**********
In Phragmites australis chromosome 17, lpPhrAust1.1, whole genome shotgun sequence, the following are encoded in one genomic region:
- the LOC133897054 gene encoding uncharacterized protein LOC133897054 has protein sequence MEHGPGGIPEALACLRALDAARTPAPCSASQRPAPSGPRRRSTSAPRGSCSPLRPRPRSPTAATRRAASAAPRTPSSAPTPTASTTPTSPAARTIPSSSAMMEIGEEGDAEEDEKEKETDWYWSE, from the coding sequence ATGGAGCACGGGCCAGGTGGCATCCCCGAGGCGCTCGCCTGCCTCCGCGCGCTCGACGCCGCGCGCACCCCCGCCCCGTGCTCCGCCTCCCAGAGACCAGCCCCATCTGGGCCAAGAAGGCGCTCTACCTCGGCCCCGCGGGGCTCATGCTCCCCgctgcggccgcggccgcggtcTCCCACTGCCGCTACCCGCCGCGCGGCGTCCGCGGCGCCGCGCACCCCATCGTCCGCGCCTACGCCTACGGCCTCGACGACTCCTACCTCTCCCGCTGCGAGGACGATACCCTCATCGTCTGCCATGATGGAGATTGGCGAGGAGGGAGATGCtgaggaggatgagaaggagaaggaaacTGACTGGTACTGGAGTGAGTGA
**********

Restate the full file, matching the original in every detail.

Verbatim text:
In Phragmites australis chromosome 17, lpPhrAust1.1, whole genome shotgun sequence, the following are encoded in one genomic region:
- the LOC133897054 gene encoding uncharacterized protein LOC133897054 has protein sequence MEHGPGGIPEALACLRALDAARTPAPCSASQRPAPSGPRRRSTSAPRGSCSPLRPRPRSPTAATRRAASAAPRTPSSAPTPTASTTPTSPAARTIPSSSAMMEIGEEGDAEEDEKEKETDWYWSE, from the coding sequence ATGGAGCACGGGCCAGGTGGCATCCCCGAGGCGCTCGCCTGCCTCCGCGCGCTCGACGCCGCGCGCACCCCCGCCCCGTGCTCCGCCTCCCAGAGACCAGCCCCATCTGGGCCAAGAAGGCGCTCTACCTCGGCCCCGCGGGGCTCATGCTCCCCgctgcggccgcggccgcggtcTCCCACTGCCGCTACCCGCCGCGCGGCGTCCGCGGCGCCGCGCACCCCATCGTCCGCGCCTACGCCTACGGCCTCGACGACTCCTACCTCTCCCGCTGCGAGGACGATACCCTCATCGTCTGCCATGATGGAGATTGGCGAGGAGGGAGATGCtgaggaggatgagaaggagaaggaaacTGACTGGTACTGGAGTGAGTGA